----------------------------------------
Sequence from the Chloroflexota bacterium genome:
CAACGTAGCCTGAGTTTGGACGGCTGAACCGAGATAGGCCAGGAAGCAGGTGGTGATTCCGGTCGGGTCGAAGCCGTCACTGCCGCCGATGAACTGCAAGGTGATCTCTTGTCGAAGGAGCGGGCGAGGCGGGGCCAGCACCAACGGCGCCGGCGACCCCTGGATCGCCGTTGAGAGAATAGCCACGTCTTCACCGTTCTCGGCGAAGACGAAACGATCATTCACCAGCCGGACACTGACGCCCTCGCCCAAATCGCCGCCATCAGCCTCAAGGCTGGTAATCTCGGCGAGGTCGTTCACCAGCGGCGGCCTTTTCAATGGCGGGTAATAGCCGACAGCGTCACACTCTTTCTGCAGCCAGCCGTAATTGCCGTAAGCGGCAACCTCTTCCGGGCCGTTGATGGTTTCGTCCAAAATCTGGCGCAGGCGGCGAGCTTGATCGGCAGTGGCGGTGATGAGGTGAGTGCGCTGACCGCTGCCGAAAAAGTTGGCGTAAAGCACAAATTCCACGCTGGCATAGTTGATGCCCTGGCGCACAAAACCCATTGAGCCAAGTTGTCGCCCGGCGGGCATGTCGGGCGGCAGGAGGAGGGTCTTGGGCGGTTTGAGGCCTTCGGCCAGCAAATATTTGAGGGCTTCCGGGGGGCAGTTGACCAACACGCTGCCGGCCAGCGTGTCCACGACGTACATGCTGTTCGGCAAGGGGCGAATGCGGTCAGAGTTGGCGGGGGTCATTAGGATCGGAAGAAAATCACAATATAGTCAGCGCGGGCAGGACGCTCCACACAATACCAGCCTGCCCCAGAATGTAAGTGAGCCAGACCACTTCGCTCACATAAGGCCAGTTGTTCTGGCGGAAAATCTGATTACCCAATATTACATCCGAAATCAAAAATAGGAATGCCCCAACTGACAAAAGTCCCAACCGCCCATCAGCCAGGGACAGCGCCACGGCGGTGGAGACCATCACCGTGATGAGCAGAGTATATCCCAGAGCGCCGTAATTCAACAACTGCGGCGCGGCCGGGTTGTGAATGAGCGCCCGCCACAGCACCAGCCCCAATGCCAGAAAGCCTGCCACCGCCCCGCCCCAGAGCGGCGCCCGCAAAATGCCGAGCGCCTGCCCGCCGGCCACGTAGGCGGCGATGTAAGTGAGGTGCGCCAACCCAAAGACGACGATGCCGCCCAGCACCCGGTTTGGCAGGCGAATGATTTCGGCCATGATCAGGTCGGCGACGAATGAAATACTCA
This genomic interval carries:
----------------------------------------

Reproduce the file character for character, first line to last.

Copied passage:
Sequence from the Chloroflexota bacterium genome:
CAACGTAGCCTGAGTTTGGACGGCTGAACCGAGATAGGCCAGGAAGCAGGTGGTGATTCCGGTCGGGTCGAAGCCGTCACTGCCGCCGATGAACTGCAAGGTGATCTCTTGTCGAAGGAGCGGGCGAGGCGGGGCCAGCACCAACGGCGCCGGCGACCCCTGGATCGCCGTTGAGAGAATAGCCACGTCTTCACCGTTCTCGGCGAAGACGAAACGATCATTCACCAGCCGGACACTGACGCCCTCGCCCAAATCGCCGCCATCAGCCTCAAGGCTGGTAATCTCGGCGAGGTCGTTCACCAGCGGCGGCCTTTTCAATGGCGGGTAATAGCCGACAGCGTCACACTCTTTCTGCAGCCAGCCGTAATTGCCGTAAGCGGCAACCTCTTCCGGGCCGTTGATGGTTTCGTCCAAAATCTGGCGCAGGCGGCGAGCTTGATCGGCAGTGGCGGTGATGAGGTGAGTGCGCTGACCGCTGCCGAAAAAGTTGGCGTAAAGCACAAATTCCACGCTGGCATAGTTGATGCCCTGGCGCACAAAACCCATTGAGCCAAGTTGTCGCCCGGCGGGCATGTCGGGCGGCAGGAGGAGGGTCTTGGGCGGTTTGAGGCCTTCGGCCAGCAAATATTTGAGGGCTTCCGGGGGGCAGTTGACCAACACGCTGCCGGCCAGCGTGTCCACGACGTACATGCTGTTCGGCAAGGGGCGAATGCGGTCAGAGTTGGCGGGGGTCATTAGGATCGGAAGAAAATCACAATATAGTCAGCGCGGGCAGGACGCTCCACACAATACCAGCCTGCCCCAGAATGTAAGTGAGCCAGACCACTTCGCTCACATAAGGCCAGTTGTTCTGGCGGAAAATCTGATTACCCAATATTACATCCGAAATCAAAAATAGGAATGCCCCAACTGACAAAAGTCCCAACCGCCCATCAGCCAGGGACAGCGCCACGGCGGTGGAGACCATCACCGTGATGAGCAGAGTATATCCCAGAGCGCCGTAATTCAACAACTGCGGCGCGGCCGGGTTGTGAATGAGCGCCCGCCACAGCACCAGCCCCAATGCCAGAAAGCCTGCCACCGCCCCGCCCCAGAGCGGCGCCCGCAAAATGCCGAGCGCCTGCCCGCCGGCCACGTAGGCGGCGATGTAAGTGAGGTGCGCCAACCCAAAGACGACGATGCCGCCCAGCACCCGGTTTGGCAGGCGAATGATTTCGGCCATGATCAGGTCGGCGACGAATGAAATACTCA
This genomic interval carries: